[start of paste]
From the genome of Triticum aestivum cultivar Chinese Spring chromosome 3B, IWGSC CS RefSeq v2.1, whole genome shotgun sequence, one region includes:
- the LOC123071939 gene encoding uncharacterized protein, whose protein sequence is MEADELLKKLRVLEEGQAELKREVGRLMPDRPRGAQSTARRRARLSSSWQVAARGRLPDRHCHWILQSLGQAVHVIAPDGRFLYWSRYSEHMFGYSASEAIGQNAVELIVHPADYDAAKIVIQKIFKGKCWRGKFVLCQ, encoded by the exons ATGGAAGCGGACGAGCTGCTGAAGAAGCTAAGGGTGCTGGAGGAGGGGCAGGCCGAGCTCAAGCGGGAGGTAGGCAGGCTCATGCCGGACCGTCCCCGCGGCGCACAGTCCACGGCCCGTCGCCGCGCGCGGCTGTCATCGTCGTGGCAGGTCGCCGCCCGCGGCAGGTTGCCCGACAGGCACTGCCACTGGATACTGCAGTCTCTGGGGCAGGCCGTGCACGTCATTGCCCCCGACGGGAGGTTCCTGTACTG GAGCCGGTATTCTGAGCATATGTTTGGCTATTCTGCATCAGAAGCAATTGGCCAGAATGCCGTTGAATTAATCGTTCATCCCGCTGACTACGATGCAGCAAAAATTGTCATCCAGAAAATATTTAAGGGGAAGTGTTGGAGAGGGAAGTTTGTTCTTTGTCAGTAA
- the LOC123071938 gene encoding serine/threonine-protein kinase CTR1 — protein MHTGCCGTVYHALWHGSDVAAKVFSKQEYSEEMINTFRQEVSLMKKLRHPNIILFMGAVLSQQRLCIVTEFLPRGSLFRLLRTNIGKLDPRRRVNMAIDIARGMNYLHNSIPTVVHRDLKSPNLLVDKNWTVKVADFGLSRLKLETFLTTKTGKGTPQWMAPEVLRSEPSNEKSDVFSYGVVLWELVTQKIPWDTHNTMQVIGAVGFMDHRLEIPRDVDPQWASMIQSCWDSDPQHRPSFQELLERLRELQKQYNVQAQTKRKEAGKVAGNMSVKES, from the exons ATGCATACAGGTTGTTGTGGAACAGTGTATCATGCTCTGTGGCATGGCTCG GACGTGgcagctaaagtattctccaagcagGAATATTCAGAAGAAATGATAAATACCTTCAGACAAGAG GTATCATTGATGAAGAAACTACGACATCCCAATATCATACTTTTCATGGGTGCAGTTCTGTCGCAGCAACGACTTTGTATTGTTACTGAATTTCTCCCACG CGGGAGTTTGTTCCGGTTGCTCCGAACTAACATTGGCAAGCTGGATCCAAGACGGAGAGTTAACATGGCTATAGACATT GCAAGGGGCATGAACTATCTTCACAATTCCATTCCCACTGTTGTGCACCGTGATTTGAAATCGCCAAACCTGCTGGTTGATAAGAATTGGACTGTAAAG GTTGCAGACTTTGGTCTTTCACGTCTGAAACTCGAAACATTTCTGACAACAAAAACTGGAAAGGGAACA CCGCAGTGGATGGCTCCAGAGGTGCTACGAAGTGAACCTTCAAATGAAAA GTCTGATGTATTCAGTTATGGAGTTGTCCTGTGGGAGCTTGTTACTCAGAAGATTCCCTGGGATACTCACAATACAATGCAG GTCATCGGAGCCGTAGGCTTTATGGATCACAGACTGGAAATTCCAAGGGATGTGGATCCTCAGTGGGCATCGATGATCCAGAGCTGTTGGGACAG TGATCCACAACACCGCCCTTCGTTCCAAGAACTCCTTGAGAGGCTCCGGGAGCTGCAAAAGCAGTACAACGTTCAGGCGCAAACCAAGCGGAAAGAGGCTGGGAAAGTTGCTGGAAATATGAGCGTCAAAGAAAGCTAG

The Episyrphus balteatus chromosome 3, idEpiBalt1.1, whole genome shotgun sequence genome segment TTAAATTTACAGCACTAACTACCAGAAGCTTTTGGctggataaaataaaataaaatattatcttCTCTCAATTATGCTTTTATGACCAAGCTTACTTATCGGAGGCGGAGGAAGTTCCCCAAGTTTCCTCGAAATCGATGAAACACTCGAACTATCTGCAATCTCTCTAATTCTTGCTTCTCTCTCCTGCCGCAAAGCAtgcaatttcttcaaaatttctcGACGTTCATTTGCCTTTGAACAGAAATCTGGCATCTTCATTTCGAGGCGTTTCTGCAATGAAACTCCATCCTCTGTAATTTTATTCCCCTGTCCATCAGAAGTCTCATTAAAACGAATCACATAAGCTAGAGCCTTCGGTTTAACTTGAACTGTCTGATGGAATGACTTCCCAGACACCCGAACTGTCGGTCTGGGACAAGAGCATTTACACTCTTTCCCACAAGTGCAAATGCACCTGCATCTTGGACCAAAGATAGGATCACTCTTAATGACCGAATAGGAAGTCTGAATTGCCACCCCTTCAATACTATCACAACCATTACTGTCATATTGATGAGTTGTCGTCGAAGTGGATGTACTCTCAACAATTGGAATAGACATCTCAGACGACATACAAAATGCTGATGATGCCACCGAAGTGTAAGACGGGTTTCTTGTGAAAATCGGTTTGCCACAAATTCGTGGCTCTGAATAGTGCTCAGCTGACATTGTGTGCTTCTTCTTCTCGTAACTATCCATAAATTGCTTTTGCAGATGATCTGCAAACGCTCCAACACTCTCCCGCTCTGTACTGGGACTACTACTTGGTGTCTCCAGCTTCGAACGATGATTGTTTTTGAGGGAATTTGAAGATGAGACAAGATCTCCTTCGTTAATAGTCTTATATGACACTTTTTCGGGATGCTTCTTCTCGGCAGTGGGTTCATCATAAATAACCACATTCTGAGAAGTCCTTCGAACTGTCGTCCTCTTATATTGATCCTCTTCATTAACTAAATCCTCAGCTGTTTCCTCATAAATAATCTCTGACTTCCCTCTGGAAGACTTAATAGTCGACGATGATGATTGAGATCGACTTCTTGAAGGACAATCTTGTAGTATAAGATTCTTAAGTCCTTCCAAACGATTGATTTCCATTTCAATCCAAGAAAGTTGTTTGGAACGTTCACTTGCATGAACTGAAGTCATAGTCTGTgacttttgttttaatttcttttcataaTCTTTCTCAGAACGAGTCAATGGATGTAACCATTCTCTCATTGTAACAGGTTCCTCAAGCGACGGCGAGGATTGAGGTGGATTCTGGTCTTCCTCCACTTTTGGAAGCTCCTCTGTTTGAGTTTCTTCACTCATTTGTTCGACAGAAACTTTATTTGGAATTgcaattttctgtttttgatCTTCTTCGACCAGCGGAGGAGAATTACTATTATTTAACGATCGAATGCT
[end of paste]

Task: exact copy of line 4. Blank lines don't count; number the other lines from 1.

The Episyrphus balteatus chromosome 3, idEpiBalt1.1, whole genome shotgun sequence genome segment TTAAATTTACAGCACTAACTACCAGAAGCTTTTGGctggataaaataaaataaaatattatcttCTCTCAATTATGCTTTTATGACCAAGCTTACTTATCGGAGGCGGAGGAAGTTCCCCAAGTTTCCTCGAAATCGATGAAACACTCGAACTATCTGCAATCTCTCTAATTCTTGCTTCTCTCTCCTGCCGCAAAGCAtgcaatttcttcaaaatttctcGACGTTCATTTGCCTTTGAACAGAAATCTGGCATCTTCATTTCGAGGCGTTTCTGCAATGAAACTCCATCCTCTGTAATTTTATTCCCCTGTCCATCAGAAGTCTCATTAAAACGAATCACATAAGCTAGAGCCTTCGGTTTAACTTGAACTGTCTGATGGAATGACTTCCCAGACACCCGAACTGTCGGTCTGGGACAAGAGCATTTACACTCTTTCCCACAAGTGCAAATGCACCTGCATCTTGGACCAAAGATAGGATCACTCTTAATGACCGAATAGGAAGTCTGAATTGCCACCCCTTCAATACTATCACAACCATTACTGTCATATTGATGAGTTGTCGTCGAAGTGGATGTACTCTCAACAATTGGAATAGACATCTCAGACGACATACAAAATGCTGATGATGCCACCGAAGTGTAAGACGGGTTTCTTGTGAAAATCGGTTTGCCACAAATTCGTGGCTCTGAATAGTGCTCAGCTGACATTGTGTGCTTCTTCTTCTCGTAACTATCCATAAATTGCTTTTGCAGATGATCTGCAAACGCTCCAACACTCTCCCGCTCTGTACTGGGACTACTACTTGGTGTCTCCAGCTTCGAACGATGATTGTTTTTGAGGGAATTTGAAGATGAGACAAGATCTCCTTCGTTAATAGTCTTATATGACACTTTTTCGGGATGCTTCTTCTCGGCAGTGGGTTCATCATAAATAACCACATTCTGAGAAGTCCTTCGAACTGTCGTCCTCTTATATTGATCCTCTTCATTAACTAAATCCTCAGCTGTTTCCTCATAAATAATCTCTGACTTCCCTCTGGAAGACTTAATAGTCGACGATGATGATTGAGATCGACTTCTTGAAGGACAATCTTGTAGTATAAGATTCTTAAGTCCTTCCAAACGATTGATTTCCATTTCAATCCAAGAAAGTTGTTTGGAACGTTCACTTGCATGAACTGAAGTCATAGTCTGTgacttttgttttaatttcttttcataaTCTTTCTCAGAACGAGTCAATGGATGTAACCATTCTCTCATTGTAACAGGTTCCTCAAGCGACGGCGAGGATTGAGGTGGATTCTGGTCTTCCTCCACTTTTGGAAGCTCCTCTGTTTGAGTTTCTTCACTCATTTGTTCGACAGAAACTTTATTTGGAATTgcaattttctgtttttgatCTTCTTCGACCAGCGGAGGAGAATTACTATTATTTAACGATCGAATGCT